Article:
Whatever Happened to Marvel’s Concerns About “Event Fatigue?

by Kyle Funderburk
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Whenever anyone asks “what’s wrong with Marvel?” The best answer is usually; “what isn’t?” But lately it seems that the conversations typically focus on the far-left nonsense that appears to have taken over the company. From merit-less hires, poor social media conduct, and colorful empty shells replacing deep and relate-able characters. But that’s just one issue with Marvel and it happens to be the one most frequently discussed.

 

But there is a second issue that is probably just as big as the leftist nonsense and that is: What’s with all of the events? Marvel has always had an affinity for events. Comics in general for a little over a decade was all about the event. But after 2015’s Convergence, Marvel’s closest competitor, DC Comics, woke-up and decided to slam the brakes on events.

 

They wouldn’t have another until Justice League vs. Suicide Squad in December 2016-January 2017. But that was a very minor, contained event. Then we had Metal which began as a huge event with many crossovers in its first half, and then contained itself to monthly singles in it’s latter half. No Justice in May was just a miniseries and so is the ongoing Doomsday Clock and upcoming Heroes in Crisis and Three Jokers. Everything at DC is so self-contained that events and crossovers still feel like a big deal. DC-exclusive readers aren’t pressured to read every single book.

 

That’s not the case at Marvel. Between 2015’s Secret Wars and the beginning of Marvel Legacy, the house of ideas relied heavily on events. Civil War II began just months after Secret Wars. Inhumans Vs. X-Men started right after that and it overlapped with Monsters Unleashed. Then there wasn’t even a break between those events and Secret Empire. And before Secret Empire even ended, the sort-of event Venomverse started.

And that’s just two years of Marvel Comics. The event overload didn’t begin in 2015. Before that Marvel gave us Avengers Vs. X-Men, Original Sin, House of M, and many, many, many more. But, Marvel had some refreshing news when they announced the beginning of Legacy. No more major events for at least 18 months.

 

(Senior Vice President – Sales and Marketing David) Gabriel laid out big news on this topic. “Hopefully, you guys will be happy to know that at the end of Secret Empire, we do not have any big crossover event scheduled. We haven’t even talked about one for 18 months, at the very least. Those will be away for quite a while.”

What to call storylines that might not rise to the same threshold as the line-wide crossover events was noted as a problem. “If you have another idea for what we should call those stories, please help us,” Gabriel said.

 

The final issue of Secret Empire hit stores on August 30, 2017. That meant that beginning with Legacy in September 2017, Marvel shouldn’t plan start another major event until February 2019. No more eight-to-nine issue miniseries with about three dozen crossovers and companion miniseries’, for 18 months…

 

Now, not event a year into Legacy, and well, Legacy is over. And that promise of an absence of major events, it turns out, only meant Marvel would run several minor and medium events all at the same damn time. Earlier this year, Gerry Duggan started Infinity Countdown which is leading to Infinity Wars this week. The new Infinity-based story is pretty good, but this story began barely five months after Legacy. Granted this event is nowhere as large as previous summer events, but not by too much.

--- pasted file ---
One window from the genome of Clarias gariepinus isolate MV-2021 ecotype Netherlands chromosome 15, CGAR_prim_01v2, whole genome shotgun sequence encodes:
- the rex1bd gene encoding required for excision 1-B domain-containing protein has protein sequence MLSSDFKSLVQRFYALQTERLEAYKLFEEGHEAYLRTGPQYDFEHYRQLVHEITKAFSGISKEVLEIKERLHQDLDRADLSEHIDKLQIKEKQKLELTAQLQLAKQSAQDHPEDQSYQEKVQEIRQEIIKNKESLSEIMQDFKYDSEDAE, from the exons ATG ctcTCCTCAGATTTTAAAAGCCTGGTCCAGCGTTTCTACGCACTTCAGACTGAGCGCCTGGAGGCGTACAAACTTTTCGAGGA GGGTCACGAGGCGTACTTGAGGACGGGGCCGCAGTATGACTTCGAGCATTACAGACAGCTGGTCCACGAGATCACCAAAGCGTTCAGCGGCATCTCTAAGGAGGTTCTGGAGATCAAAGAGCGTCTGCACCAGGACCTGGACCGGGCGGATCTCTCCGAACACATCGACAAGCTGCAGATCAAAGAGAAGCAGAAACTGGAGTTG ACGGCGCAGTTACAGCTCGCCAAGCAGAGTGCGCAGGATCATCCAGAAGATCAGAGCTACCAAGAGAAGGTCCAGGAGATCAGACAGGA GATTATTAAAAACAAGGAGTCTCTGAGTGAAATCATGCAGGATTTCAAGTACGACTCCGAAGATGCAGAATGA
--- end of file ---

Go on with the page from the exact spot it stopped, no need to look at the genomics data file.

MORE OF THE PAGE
Before that, Marvel started Damnation which encompassed 13 issues and the miniseries Venomized. May saw the beginning of the Hunt for Wolverine, a collection of four miniseries. If that wasn’t enough, four high profile miniseries are also beginning this summer with Death of the Inhumans, Extinction, Spider-Geddon and Venom: First Host. And the Hunt for Wolverine is concluding with, wait for it, a five-issue mini starting in September: The Return of Wolverine.

In the Marvel Universe, besides the Avengers, no story line is as big as these events. Major, minor, somewhere in the middle, it doesn’t matter. While there are some good stories being told in Marvel’s ongoing stories right now, all of them are taking a backseat to short term stories. 2018 was supposed to be a comeback year for Marvel. Instead it’s the year of “wait for the trade paperback.”

The announcement of Legacy showed that Marvel understood that event fatigue was a real thing. The positive reception to DC Rebirth and how it gave new emphasis to the ongoing stories, proved that event fatigue is a real thing.

And yet, here we are, July 2018. And Marvel is still ramming events down the readers and comic shops throats. Polluting store shelves and online pages with big, flashy, high-profile, short stories that steal attention from the long term stories some writers are trying to produce.

 

We can keep on asking, “when is Marvel going to learn?” but it might be time to ask “will they ever learn?”

Kyle Funderburk

Kyle Funderburk writes about many topics on both a national and a local scale. Aside from writing about the happenings in the comic book world, he manages the website Dawn of the Dawg for Fansided, as well as the sports section for his local newspaper, the Madison County Journal. He also writes about local civics and is a photographer for the Journal's parent company Mainstreet Newspapers.